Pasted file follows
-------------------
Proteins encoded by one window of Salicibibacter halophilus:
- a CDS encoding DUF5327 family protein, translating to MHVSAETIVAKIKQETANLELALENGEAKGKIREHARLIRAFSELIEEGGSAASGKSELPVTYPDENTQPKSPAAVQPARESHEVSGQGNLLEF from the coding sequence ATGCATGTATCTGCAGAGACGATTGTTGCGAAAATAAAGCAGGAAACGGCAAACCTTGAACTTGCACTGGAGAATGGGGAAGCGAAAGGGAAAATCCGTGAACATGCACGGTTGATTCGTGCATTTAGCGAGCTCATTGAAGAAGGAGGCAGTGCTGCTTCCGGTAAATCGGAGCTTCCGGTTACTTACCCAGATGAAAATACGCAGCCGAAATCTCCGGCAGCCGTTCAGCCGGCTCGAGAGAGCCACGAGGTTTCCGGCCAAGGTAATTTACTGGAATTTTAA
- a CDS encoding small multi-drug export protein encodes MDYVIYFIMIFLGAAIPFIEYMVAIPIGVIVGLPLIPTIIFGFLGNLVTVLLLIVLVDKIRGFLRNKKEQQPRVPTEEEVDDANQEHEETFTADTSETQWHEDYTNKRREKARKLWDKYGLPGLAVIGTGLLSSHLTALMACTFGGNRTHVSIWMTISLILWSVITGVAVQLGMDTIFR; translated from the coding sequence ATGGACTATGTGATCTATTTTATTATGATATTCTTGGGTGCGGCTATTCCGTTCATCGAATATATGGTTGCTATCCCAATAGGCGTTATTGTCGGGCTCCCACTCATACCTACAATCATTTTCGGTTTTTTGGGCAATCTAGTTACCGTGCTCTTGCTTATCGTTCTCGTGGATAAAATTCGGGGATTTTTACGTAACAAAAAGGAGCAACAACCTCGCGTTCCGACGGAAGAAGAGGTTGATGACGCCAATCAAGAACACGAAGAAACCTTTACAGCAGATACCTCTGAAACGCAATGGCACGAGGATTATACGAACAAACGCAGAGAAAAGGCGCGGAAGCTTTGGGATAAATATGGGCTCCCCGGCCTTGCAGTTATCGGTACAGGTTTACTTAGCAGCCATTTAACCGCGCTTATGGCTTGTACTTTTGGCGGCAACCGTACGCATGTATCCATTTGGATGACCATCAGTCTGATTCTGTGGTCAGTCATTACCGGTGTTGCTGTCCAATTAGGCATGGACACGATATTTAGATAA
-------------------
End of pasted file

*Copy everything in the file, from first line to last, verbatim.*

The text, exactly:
Proteins encoded by one window of Salicibibacter halophilus:
- a CDS encoding DUF5327 family protein, translating to MHVSAETIVAKIKQETANLELALENGEAKGKIREHARLIRAFSELIEEGGSAASGKSELPVTYPDENTQPKSPAAVQPARESHEVSGQGNLLEF from the coding sequence ATGCATGTATCTGCAGAGACGATTGTTGCGAAAATAAAGCAGGAAACGGCAAACCTTGAACTTGCACTGGAGAATGGGGAAGCGAAAGGGAAAATCCGTGAACATGCACGGTTGATTCGTGCATTTAGCGAGCTCATTGAAGAAGGAGGCAGTGCTGCTTCCGGTAAATCGGAGCTTCCGGTTACTTACCCAGATGAAAATACGCAGCCGAAATCTCCGGCAGCCGTTCAGCCGGCTCGAGAGAGCCACGAGGTTTCCGGCCAAGGTAATTTACTGGAATTTTAA
- a CDS encoding small multi-drug export protein encodes MDYVIYFIMIFLGAAIPFIEYMVAIPIGVIVGLPLIPTIIFGFLGNLVTVLLLIVLVDKIRGFLRNKKEQQPRVPTEEEVDDANQEHEETFTADTSETQWHEDYTNKRREKARKLWDKYGLPGLAVIGTGLLSSHLTALMACTFGGNRTHVSIWMTISLILWSVITGVAVQLGMDTIFR; translated from the coding sequence ATGGACTATGTGATCTATTTTATTATGATATTCTTGGGTGCGGCTATTCCGTTCATCGAATATATGGTTGCTATCCCAATAGGCGTTATTGTCGGGCTCCCACTCATACCTACAATCATTTTCGGTTTTTTGGGCAATCTAGTTACCGTGCTCTTGCTTATCGTTCTCGTGGATAAAATTCGGGGATTTTTACGTAACAAAAAGGAGCAACAACCTCGCGTTCCGACGGAAGAAGAGGTTGATGACGCCAATCAAGAACACGAAGAAACCTTTACAGCAGATACCTCTGAAACGCAATGGCACGAGGATTATACGAACAAACGCAGAGAAAAGGCGCGGAAGCTTTGGGATAAATATGGGCTCCCCGGCCTTGCAGTTATCGGTACAGGTTTACTTAGCAGCCATTTAACCGCGCTTATGGCTTGTACTTTTGGCGGCAACCGTACGCATGTATCCATTTGGATGACCATCAGTCTGATTCTGTGGTCAGTCATTACCGGTGTTGCTGTCCAATTAGGCATGGACACGATATTTAGATAA